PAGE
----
Imagine the scene. An upper-middle-class family, the mother a
doctor, the father a lawyer, sitting at the kitchen table with
their college-bound daughter. A fat envelope lies before them. They
do not yet know that it conceals more than their daughter had hoped
for. She has been awarded a $4,500 merit scholarship, $18,000 over
four years. Wow! They didn't even apply for aid. They don't need
it. Their daughter is just getting the recognition she deserves.
This scene is being repeated across the nation. A small
proportion of these families are African-American; most are white.
What is really happening here, and why is it wrong?
Unlike past merit aid - which was awarded for extraordinary
prowess in academics, the arts, or athletics - the new "merit" aid
is simply a discount to entice parents of means to enroll a son or
daughter at a particular college.
For many decades, tax-deductible gifts for need-based
scholarships enabled the nation's most selective colleges and
universities to create opportunities for the percolation of merit
throughout our society. Students of all races and ethnicities -
from lower and mid-level income families - achieved the elite
education that positioned them for leadership. Opera star Jessye
Norman and scholars Henry Louis Gates Jr. and Cornel West were
scholarship students, among thousands of other African-Americans
successful in business and the professions. Society has benefited
from the contributions of scholarship students' achievements, and
from the witness each student is to American ideals of justice and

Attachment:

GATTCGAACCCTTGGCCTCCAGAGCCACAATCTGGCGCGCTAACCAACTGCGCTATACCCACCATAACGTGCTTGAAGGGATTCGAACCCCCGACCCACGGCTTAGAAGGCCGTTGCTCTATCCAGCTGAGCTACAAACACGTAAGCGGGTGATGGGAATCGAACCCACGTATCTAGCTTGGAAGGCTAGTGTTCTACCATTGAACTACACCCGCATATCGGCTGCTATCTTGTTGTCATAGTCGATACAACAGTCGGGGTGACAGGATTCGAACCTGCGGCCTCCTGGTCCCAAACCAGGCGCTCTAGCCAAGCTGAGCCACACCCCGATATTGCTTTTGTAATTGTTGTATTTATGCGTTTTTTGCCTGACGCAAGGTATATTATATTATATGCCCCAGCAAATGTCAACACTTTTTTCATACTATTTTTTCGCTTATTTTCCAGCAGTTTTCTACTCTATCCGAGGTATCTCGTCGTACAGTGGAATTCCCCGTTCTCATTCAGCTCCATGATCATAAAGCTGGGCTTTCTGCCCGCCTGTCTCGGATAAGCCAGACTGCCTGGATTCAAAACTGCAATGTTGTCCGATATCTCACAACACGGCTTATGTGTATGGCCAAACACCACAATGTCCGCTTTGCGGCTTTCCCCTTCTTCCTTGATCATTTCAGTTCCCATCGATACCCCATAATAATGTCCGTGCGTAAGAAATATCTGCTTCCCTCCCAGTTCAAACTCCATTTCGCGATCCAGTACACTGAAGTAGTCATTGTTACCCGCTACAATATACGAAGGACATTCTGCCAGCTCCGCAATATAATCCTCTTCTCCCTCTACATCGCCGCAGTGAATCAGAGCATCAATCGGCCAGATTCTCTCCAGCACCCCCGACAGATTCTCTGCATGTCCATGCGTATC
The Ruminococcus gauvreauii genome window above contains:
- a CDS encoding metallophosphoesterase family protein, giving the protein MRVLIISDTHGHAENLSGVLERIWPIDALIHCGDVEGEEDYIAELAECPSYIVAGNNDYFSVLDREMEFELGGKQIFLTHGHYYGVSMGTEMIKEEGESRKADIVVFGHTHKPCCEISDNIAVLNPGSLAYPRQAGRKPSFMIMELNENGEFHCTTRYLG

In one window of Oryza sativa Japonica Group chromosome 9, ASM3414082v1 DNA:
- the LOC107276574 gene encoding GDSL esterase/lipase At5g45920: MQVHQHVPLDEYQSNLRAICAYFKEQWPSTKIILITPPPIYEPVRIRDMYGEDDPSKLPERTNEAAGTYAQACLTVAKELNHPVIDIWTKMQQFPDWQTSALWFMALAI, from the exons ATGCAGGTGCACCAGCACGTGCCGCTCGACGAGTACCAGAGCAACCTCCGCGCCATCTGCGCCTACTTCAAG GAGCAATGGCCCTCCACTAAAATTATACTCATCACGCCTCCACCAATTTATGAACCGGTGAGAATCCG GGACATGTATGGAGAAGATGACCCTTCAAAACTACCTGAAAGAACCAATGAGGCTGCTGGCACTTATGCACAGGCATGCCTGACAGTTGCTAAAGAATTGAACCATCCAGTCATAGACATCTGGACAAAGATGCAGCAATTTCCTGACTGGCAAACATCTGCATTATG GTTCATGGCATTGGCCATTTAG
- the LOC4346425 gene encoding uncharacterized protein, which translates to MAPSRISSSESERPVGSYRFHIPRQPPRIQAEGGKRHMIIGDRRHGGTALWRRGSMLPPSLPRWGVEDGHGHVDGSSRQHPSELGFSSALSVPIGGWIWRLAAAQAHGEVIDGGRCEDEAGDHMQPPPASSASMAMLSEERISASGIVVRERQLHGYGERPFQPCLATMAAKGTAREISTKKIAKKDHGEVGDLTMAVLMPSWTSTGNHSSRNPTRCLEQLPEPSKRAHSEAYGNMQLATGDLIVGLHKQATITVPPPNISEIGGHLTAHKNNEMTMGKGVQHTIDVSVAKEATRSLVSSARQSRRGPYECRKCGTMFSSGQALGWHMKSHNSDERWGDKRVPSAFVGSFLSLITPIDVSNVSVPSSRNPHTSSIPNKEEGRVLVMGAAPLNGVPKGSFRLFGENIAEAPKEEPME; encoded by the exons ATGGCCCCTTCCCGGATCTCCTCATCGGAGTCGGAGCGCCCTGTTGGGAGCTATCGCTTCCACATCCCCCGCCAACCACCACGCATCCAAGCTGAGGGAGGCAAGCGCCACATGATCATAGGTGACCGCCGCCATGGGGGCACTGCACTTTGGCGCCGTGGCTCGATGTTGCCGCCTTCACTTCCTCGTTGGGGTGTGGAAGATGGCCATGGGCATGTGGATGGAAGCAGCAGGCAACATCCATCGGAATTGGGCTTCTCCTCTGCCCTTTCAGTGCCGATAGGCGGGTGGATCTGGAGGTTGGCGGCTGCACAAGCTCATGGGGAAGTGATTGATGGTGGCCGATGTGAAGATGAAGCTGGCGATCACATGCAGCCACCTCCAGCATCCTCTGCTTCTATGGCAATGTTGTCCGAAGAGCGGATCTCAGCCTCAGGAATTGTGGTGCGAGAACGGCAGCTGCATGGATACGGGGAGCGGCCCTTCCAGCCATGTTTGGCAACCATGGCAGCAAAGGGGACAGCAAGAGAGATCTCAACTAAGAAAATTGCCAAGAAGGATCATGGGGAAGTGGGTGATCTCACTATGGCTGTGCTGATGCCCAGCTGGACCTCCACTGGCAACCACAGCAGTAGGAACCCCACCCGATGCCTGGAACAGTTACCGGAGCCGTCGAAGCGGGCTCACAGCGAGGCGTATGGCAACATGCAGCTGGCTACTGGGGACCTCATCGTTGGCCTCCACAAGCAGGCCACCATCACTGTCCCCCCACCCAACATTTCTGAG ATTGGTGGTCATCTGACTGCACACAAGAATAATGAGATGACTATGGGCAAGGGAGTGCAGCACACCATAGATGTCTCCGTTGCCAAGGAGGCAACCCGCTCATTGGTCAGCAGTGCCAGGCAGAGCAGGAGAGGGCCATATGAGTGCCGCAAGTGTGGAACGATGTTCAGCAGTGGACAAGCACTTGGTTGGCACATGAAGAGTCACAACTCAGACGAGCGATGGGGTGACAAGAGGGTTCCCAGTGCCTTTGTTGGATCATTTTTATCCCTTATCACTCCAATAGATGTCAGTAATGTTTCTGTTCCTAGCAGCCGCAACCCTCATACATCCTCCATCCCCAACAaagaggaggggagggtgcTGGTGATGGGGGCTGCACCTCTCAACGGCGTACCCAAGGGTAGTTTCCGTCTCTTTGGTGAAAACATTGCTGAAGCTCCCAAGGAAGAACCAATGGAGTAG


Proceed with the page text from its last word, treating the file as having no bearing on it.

opportunity made real.
Through the 1980s, two trends appeared. The cost of higher
education continued to climb, and a generalized resistance to
income redistribution grew. Many expensive colleges found fewer
families willing or able to pay tuition. Colleges had to meet
budgetary, enrollment, diversity, and cost-reduction goals. Part
of the solution was turning need-based financial aid into so-called
The $540,000 dividend
Simple mathematics shows these awards are smart business. An
investment of $27,000 a year pulls in $135,000 a year or $540,000
over four years. Here's how:
* The same $27,000 that used to meet a year's tuition, room, and
board for one full-need student now becomes six $4,500 "merit"
scholarships. These flatter and bring in six students who can
afford to pay the remaining cost of $22,500 each, totaling $135,000.
* By contrast, a $27,000 full-need scholarship to one full-need
student costs the college $27,000 a year or $108,000 over four
* In dollar terms, the no-need students given "merit" aid turn
what would have been a loss into a productive investment.
The merit approach helps the college meet (a) budget goals, (b)
enrollment goals, filling six beds instead of one, (c) diversity
goals if it selects students of color for merit aid, and (d) cost
reduction goals, since no-need students are statistically less
likely to drop out, more likely than high-need students to graduate
on time, and less likely to cost the college's budget the
counseling services needed to help students adjust to college. …